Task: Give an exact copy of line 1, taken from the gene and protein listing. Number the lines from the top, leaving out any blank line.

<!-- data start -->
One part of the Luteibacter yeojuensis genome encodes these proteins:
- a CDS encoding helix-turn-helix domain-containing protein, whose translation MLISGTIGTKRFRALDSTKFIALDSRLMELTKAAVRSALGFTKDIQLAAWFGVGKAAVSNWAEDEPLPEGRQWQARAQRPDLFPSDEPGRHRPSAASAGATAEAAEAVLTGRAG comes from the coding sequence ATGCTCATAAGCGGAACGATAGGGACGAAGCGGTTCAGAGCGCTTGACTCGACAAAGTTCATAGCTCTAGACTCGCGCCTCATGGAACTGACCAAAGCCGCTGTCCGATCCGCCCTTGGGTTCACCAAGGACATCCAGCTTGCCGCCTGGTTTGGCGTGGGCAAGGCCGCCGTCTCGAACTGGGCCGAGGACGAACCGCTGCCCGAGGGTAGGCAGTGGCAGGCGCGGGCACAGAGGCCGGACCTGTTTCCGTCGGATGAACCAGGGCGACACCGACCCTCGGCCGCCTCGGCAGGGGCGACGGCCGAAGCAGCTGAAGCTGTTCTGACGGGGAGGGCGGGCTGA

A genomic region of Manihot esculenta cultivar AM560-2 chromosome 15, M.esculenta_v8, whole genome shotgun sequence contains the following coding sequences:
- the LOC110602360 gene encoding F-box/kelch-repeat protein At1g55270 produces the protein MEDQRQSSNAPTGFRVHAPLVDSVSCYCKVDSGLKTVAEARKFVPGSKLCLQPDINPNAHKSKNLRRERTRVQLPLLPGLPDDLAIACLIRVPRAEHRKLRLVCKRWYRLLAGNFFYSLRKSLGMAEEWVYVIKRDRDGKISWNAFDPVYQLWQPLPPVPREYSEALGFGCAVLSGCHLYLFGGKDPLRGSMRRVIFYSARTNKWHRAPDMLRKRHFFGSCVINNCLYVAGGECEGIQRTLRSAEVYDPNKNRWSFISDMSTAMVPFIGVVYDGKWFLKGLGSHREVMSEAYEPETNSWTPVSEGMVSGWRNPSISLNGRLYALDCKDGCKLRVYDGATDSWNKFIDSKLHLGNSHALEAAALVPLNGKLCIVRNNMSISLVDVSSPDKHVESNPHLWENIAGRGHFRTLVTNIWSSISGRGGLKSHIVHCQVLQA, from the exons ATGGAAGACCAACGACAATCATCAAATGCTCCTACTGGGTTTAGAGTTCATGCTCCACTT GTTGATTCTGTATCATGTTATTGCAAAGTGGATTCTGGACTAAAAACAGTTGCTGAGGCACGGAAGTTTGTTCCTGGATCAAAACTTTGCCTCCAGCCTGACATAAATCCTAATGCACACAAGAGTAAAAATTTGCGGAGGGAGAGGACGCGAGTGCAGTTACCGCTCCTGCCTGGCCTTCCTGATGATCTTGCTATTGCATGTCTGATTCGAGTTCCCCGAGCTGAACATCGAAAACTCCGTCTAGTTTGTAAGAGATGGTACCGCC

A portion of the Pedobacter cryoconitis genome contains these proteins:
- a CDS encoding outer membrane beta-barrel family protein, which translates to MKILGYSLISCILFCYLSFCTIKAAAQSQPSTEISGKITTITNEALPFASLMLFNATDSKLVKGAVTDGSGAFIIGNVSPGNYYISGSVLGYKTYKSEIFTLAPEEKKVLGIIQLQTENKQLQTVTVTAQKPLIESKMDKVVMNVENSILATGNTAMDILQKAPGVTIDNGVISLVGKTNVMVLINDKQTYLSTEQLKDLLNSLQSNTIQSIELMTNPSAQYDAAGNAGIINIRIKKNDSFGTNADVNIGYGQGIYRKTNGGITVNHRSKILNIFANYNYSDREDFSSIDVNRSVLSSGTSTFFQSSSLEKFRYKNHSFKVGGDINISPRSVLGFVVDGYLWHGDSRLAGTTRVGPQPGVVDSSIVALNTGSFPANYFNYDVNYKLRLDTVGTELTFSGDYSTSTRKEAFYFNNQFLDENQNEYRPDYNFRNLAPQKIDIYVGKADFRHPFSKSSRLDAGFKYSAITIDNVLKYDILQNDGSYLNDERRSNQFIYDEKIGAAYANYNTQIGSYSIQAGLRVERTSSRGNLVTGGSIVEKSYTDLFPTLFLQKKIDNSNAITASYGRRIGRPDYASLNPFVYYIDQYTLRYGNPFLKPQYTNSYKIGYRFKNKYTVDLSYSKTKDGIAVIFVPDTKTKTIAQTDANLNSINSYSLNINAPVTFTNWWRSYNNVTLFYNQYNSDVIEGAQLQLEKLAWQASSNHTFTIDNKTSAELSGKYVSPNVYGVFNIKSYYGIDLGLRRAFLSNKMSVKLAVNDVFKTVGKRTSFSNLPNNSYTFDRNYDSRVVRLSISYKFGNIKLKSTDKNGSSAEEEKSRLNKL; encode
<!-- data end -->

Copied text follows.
One part of the Luteibacter yeojuensis genome encodes these proteins: